Sorry. I stuck with Uncle Sam (an Army R&D lab) for a long time, and at times the only thing which made it tolerable was that unlike the GIs, I could always quit if I needed to. :-)
    For a lot of that time, I was an electronics technician, and for about the last five years, I was a unix systems admin (a welcome change, because the interesting tasks were by that time being contracted out, so life was rather boring as a technician.)

    They didn't used to be that bad -- just rather bland. The Sun Fire 280R seems to be sneering at me (the swing-aside panel which gives access to the hot-swapable FC-AL drives and one of the two hot-swappable power supplies. :-)

    I can understand that. I used to pick up things at the local DMRO auctions, and made *sure* that I kept my receipts. Later (after I retired), I picked up some things at a hamfest which even had recognizable initials on them -- one of the people who had left the lab some years before, and whose property equipment was passed on from person to person until if finally got turned in by someone tired of having to locate it every six months and account for it. :-)

    There is a version of the tax software which I used for the Mac. It is on the same CD-ROM as the Windows stuff -- and I would be more willing to connect an OS-X system to the net to download the required last-minute updates than I ever would with a Windows 2000 Pro system, which I have never applied the security patches to, because I *never* intend to let it talk to the net. :-)

    We did that for a while, starting after my parents died and the tax forms got really hairy. Then, about the time they settled down, the accountant we were using retired, and left us a name of someone to move to. We opted to go back to doing it ourselves, and a couple of months later, we got a warning from the original accountant that this replacement was not a good choice after all -- so it is just as well that we dropped back to doing it ourselves.
    Enjoy,         DoN.
--
Email: < snipped-for-privacy@d-and-d.com> | Voice (all times): (703) 938-4564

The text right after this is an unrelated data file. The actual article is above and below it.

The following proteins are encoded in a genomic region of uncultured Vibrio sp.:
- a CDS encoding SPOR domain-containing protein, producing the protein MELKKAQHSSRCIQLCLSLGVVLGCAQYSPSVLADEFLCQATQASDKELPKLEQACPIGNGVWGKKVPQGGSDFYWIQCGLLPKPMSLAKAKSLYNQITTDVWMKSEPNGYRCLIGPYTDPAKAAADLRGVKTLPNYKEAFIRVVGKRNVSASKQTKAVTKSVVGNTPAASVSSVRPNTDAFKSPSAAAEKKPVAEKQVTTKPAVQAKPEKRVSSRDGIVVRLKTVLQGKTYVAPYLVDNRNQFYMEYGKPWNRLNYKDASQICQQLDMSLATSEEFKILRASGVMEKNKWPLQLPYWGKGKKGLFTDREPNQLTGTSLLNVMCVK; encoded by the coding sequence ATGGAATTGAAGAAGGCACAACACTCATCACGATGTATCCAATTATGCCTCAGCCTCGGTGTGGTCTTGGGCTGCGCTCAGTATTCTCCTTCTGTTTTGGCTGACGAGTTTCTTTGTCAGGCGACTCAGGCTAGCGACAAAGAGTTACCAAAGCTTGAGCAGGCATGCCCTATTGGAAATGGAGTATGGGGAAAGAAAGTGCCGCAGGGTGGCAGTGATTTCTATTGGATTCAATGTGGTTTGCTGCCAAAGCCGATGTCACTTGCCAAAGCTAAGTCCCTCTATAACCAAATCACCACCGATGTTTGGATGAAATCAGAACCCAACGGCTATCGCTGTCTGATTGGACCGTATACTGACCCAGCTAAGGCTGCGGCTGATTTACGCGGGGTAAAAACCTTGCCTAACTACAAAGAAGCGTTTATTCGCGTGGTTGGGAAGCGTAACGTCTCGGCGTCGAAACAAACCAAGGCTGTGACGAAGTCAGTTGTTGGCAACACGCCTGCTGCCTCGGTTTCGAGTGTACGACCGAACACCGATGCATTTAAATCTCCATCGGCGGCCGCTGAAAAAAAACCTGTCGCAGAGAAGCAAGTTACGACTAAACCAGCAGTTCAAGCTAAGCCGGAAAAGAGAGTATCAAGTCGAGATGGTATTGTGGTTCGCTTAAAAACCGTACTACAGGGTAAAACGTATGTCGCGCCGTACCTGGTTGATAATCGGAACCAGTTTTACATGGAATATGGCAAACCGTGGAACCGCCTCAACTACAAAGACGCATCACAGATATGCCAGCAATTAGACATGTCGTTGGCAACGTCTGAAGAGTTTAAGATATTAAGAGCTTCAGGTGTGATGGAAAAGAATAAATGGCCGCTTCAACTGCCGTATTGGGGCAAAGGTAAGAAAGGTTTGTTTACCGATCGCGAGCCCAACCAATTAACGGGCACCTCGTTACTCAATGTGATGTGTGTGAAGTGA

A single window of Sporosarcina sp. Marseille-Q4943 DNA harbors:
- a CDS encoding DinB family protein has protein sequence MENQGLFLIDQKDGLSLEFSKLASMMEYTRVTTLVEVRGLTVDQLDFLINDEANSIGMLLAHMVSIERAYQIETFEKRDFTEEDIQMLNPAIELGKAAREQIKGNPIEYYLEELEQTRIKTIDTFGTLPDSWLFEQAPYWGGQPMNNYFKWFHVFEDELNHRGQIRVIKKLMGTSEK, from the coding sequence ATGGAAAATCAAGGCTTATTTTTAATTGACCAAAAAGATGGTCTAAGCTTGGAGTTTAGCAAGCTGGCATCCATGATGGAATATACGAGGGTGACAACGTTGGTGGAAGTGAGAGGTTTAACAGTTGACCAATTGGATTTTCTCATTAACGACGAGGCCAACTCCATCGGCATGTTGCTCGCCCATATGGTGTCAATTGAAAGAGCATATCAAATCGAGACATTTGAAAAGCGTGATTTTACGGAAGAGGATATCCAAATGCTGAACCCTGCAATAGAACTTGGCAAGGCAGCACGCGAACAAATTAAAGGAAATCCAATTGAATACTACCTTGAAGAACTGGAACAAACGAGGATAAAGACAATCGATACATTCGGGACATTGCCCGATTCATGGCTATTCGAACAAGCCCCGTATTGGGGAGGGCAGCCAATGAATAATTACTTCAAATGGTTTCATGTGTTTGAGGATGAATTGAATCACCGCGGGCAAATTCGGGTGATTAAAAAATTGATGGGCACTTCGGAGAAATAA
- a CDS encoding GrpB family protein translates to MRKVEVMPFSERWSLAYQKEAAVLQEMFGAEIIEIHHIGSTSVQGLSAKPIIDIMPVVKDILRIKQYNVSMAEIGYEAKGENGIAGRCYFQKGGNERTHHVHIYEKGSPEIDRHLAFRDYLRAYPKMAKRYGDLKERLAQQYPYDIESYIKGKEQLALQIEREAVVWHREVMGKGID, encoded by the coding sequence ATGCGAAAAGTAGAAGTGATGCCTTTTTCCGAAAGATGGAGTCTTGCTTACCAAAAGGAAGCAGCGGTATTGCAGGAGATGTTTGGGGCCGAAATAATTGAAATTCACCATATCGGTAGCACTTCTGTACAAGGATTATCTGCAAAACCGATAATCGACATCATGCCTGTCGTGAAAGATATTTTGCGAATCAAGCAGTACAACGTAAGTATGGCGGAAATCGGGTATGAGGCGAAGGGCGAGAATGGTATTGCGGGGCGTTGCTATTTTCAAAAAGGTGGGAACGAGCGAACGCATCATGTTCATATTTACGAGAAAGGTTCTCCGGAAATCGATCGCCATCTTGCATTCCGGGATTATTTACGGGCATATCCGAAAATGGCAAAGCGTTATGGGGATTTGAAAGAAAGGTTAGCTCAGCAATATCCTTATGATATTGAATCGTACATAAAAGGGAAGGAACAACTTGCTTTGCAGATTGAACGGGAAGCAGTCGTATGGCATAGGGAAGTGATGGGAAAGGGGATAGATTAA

(too) near Washington D.C. | http://www.d-and-d.com/dnichols/DoN.html
  Click to see the full signature.
Add pictures here
<% if( /^image/.test(type) ){ %>
<% } %>
<%-name%>
Add image file
Upload

Oh, we had hard drives, eventually. But they were _tiny_ and _huge_.

Oh, yeah, it's basically the basis for most or all of the mmorpg's folks go nuts over these days.

Never left, just hiding.

Hm, we've got over 1000 8 & 9 boxes running it, without problem. Might be a patch issue or, well, someone doing it wrong?

Yeah, I want to play with ZFS but we're not ready to go to it just yet it seems.

RUN AWAY.

Yes, this has prolonged several outages.

Cool. Can I do straight disk mirroring instead of Raid5? (googles) looks like I can. Should play with that in the lab.

Yup. Those drives are a pain to hot-swap though.
Add pictures here
<% if( /^image/.test(type) ){ %>
<% } %>
<%-name%>
Add image file
Upload
    [ ... ]

    Well ... my v7 unix box ran on a pair of 8" Fujitsu M2312K drives (84 MB each) after getting it started on an SA-1004 (I think it was called -- a 10 MB 8" drive which had a control bus like the 8" floppies, plus radial data bus.
    Those drives certainly added heat to the living room -- as well as noise. :-)
    [ ... ]

    Yep! But people are now seeing them again -- or at least their work.

    It well could have been, since I was trying to do it on my own. but zfs was a lot easier for me to get up to speed in.

    O.K.
    If threatened with it, I would. :-)

    That somehow fails to surprise me. :-)